The purpose of this study was to examine the relationship between noise exposure
history, type 1 diabetes mellitus (DM), and suprathreshold measures of auditory function.
A cross-sectional study was conducted; 20 normal-hearing participants without type 1 DM were matched on age and sex to 20 normal-hearing participants with type 1 DM (n=40). Participants, all having normal audiometric thresholds, completed noise history questionnaires and a battery of auditory physiological tests including transient evoked otoacoustic emissions
, distortion product otoacoustic emissions
, and auditory brainstem responses (ABR) at 80 dB nHL and at 2 different stimulus rates in both ears. Amplitude and latency for waves I and V are presented. Statistical analysis included analysis of variance and multivariate linear regression.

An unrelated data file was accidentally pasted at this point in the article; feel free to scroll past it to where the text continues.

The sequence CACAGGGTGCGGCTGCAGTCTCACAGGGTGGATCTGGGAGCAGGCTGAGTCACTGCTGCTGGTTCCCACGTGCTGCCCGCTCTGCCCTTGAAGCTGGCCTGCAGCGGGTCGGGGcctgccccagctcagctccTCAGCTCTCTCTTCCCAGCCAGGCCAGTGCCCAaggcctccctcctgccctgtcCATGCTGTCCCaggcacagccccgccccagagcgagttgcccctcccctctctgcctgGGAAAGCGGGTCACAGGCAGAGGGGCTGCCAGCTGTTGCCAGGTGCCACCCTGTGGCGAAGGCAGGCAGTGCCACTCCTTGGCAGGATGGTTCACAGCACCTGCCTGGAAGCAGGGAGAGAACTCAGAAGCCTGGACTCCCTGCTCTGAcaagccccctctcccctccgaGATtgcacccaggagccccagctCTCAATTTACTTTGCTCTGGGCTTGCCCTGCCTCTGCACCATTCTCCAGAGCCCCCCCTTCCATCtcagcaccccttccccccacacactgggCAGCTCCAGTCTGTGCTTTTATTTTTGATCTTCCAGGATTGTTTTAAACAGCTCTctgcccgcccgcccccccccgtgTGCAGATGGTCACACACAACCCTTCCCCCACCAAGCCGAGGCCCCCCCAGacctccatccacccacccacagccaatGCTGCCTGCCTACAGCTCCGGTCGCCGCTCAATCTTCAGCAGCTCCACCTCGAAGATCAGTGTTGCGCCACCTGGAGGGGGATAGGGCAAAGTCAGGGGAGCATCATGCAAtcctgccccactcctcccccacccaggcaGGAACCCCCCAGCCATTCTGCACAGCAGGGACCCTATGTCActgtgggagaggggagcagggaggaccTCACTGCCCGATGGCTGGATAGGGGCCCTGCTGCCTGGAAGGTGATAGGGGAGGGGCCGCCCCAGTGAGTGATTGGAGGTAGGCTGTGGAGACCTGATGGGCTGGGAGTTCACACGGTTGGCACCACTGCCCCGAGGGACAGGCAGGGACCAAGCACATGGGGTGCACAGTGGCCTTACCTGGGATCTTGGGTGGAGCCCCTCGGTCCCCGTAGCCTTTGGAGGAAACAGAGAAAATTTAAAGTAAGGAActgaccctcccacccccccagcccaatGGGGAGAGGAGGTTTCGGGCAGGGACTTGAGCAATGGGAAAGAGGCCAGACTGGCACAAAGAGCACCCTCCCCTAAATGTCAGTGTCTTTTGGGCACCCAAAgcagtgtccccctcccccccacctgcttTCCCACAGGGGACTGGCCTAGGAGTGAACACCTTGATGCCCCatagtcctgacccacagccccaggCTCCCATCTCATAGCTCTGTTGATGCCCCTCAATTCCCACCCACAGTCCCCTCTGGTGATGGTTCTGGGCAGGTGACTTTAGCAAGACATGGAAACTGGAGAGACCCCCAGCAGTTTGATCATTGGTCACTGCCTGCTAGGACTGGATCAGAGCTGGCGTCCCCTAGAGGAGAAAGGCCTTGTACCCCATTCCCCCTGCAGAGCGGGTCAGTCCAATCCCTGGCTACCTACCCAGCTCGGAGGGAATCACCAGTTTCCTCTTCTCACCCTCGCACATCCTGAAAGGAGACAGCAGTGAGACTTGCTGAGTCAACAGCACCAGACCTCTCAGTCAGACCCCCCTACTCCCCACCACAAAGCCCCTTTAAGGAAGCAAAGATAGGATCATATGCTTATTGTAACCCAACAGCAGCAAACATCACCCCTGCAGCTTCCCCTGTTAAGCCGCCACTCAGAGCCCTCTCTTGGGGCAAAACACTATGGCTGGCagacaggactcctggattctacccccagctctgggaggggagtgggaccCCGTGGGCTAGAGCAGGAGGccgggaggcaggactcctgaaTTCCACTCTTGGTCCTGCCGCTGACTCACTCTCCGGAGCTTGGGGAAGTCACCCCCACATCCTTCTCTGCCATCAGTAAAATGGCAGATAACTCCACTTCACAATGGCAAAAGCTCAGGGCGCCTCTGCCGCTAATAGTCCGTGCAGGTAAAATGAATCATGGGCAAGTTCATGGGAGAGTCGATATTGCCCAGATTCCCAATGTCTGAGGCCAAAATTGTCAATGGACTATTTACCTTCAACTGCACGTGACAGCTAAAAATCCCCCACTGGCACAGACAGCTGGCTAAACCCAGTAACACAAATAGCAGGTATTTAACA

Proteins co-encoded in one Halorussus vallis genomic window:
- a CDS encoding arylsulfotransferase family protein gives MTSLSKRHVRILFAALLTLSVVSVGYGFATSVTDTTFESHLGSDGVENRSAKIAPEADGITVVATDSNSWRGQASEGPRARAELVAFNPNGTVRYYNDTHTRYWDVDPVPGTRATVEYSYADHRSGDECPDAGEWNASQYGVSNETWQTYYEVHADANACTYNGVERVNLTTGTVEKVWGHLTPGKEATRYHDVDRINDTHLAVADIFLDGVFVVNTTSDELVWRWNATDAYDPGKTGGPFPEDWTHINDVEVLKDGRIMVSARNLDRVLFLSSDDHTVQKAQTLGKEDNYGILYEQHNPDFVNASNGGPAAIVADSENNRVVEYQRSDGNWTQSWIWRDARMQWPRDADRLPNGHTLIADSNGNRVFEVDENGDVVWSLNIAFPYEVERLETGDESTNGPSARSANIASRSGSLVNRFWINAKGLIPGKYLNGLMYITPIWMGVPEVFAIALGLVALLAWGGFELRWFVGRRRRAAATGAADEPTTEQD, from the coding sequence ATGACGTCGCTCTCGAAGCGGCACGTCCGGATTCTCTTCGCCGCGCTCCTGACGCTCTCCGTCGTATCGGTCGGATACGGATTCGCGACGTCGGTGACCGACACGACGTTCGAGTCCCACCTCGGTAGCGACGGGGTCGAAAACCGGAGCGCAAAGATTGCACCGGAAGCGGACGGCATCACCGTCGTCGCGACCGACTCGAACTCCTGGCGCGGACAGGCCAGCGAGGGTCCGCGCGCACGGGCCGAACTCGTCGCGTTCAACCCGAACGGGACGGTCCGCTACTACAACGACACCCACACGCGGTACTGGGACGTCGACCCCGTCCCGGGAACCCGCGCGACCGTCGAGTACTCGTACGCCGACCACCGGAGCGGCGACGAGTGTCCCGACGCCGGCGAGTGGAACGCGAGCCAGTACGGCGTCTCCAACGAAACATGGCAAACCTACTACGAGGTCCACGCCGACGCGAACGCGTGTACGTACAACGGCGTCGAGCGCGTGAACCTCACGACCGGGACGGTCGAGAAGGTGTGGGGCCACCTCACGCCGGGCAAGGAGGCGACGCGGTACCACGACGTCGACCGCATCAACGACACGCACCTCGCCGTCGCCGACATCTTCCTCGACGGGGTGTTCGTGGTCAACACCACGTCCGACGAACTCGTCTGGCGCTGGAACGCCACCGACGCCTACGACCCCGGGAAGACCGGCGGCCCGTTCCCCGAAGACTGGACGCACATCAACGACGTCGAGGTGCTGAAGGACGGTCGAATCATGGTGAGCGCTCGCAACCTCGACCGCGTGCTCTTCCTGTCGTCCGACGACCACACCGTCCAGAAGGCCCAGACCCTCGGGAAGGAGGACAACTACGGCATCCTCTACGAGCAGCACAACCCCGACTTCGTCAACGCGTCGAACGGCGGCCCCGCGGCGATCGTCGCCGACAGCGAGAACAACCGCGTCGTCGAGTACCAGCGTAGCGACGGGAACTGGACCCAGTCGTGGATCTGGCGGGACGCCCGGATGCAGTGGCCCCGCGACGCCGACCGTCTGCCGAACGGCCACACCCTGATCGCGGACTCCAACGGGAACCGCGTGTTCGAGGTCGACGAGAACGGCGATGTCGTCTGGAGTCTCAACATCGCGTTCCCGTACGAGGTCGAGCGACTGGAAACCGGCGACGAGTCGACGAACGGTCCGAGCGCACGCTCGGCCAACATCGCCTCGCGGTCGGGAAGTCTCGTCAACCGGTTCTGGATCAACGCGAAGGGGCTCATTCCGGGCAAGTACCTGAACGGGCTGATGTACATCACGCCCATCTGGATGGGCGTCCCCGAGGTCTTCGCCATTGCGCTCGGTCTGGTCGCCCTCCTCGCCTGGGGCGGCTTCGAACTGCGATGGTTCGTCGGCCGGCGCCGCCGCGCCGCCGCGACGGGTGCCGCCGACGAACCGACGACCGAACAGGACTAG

No statistically significant difference for noise exposure
history, otoacoustic emissions (OAE), or ABR findings were found between type 1 DM and matched controls. Males and females showed statistically significant differences for OAE amplitudes and ABR amplitude and latencies. However, no statistically significant relationship was found between noise outcomes and OAE or ABR findings.
No statistically significant relationship between noise history and our suprathreshold ABR or OAE findings was indicated for individuals with type 1 DM or matched controls. The lack of evidence of noise related neuropathology might be due to inadequate noise exposure
or lack of comorbidities in our DM group. Implications of these findings are discussed.